The Churchill, undoubtedly one of the most successful and famous British tanks of the Second World War, is arriving to bolster your army very soon and here is your chance to grab 3 of the beasts early so you can represent no less than 7 variants on your battlefield and keep the enemy guessing!
The British Army adopted a doctrine centered around the use of light, fast 'Cruiser Tanks' coupled with slow, better armed and armoured 'Infantry Tanks', that would be used to smash the enemy defences with infantry support... and the Churchill was a prime example of the latter - one of the heaviest Allied tanks of the war, it featured thicker frontal armour than that even of the Tiger!
Although it suffered from being under-armed, a defect common to most British armoured vehicles of the period, it was nevertheless loved by its crews: its cross-country ability was unrivalled and it was less inclined to ‘brew-up’ from a direct hit than the Sherman.
It will be no surprise to you to know that it was named after the Prime Minister, Winston Churchill, but you may not know that he had also been involved with the development of the tank as a weapon during the First World War.
Taking the form very reminiscent of earlier WWI tanks, the Vauxhall motors built Churchill was the basis for a slew of variants from the MkI with a 2pdr gun to the MkVII 75mm guns. Other versions would see more specialist engineering equipment added including the likes of bridging equipment and minesweeping devices - and a favoured 'close support' option of the 95mm howitzer!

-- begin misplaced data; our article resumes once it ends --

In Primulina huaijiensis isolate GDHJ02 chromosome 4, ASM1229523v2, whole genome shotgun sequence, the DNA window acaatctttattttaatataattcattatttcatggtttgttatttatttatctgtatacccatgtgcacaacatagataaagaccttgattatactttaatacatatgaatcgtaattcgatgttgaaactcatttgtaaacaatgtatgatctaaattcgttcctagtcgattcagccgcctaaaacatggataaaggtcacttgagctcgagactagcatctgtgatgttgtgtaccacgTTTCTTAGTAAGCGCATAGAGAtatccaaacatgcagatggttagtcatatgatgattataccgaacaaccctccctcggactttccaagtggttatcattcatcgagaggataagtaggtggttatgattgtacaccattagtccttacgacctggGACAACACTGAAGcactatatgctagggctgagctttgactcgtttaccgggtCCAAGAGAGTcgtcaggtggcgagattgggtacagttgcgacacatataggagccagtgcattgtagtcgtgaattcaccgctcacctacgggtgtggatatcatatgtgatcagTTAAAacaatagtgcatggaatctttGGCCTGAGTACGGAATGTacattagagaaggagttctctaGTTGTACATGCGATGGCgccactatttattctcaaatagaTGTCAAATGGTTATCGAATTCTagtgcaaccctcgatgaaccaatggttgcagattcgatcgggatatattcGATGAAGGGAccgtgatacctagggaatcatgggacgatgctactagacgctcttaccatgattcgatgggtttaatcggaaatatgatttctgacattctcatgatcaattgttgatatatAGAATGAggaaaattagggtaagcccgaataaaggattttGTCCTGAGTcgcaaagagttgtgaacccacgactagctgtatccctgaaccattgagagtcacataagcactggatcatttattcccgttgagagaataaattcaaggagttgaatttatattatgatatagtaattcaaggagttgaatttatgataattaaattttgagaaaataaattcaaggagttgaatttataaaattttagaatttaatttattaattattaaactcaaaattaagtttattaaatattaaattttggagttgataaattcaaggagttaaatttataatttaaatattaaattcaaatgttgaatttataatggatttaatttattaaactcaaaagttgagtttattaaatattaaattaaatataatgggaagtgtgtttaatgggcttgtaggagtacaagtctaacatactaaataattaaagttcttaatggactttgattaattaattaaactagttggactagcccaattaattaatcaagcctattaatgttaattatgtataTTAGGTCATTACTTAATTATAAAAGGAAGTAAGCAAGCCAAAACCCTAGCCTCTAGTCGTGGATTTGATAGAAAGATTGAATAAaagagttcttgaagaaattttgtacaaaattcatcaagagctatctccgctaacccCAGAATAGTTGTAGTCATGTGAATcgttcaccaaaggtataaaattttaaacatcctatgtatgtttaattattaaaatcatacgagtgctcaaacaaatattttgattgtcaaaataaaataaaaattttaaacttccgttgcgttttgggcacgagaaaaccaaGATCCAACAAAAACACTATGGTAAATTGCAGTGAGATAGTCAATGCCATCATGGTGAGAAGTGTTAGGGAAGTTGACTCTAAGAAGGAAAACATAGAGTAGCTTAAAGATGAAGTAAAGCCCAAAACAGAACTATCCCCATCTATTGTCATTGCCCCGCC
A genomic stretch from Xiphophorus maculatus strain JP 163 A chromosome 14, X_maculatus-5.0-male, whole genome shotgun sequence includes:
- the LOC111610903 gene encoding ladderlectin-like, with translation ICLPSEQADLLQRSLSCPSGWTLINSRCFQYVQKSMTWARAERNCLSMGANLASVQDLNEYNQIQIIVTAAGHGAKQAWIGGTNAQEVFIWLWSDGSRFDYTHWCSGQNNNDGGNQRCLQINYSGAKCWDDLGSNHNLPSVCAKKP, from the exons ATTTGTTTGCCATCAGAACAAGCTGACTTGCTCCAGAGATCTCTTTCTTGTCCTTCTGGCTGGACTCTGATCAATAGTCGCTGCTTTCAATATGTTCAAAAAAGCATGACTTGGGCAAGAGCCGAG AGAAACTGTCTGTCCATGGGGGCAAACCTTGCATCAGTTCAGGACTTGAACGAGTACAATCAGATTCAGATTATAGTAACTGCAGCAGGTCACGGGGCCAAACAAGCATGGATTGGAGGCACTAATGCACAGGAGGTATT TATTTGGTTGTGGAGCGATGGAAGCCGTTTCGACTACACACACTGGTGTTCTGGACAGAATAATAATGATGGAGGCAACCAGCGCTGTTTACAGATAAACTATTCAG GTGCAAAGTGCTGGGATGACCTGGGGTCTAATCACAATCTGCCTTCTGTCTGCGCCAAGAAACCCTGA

The Universal Carrier, or Bren carrier as it became popularly known, was just that a multi-purpose, tracked and armoured vehicle that filled a whole variety of roles with all British and Commonwealth troops in every theatre of World War II.
Well-loved by the men they supported, they were used to ferry troops up to the frontline, to evacuate wounded, bring up supplies and ammunition and to conduct liaison and patrols. With some 113,000 units built in the UK and abroad, it was the most produced armoured fighting vehicle in history.
Universal Carriers gave terrific service for British and Allied forces throughout the war and also saw good use in the Soviet army. No self-respecting British Commonwealth commander would eschew these trusty carriers to back up his stoic Tommies
To stem the aggression from Germany, Italy and Japan, Britain and her Commonwealth put huge numbers of men into uniform in WWII. Her small but professional army was swallowed up defending a worldwide Empire and soon her forces were shattered and in full retreat, culminating in crushing reverses at Dunkirk and in Singapore. However, Britain stoically declined to surrender and her army was reforged, fighting back against the might of the Axis powers. The Tommies, as they were known, learned new techniques on the field of battles and by war’s end were a highly effective fighting force having fought from the opening of hostilities in 1939 to the war’s end in 1945.
Containing no less than 36 highly customizable plastic infantry, supplemented by weapons teams, transports and a Churchill tank (itself highly customizable as you can build any one of seven variants) this boxed set gives you a highly effective and balanced starting force for a British or Canadian army.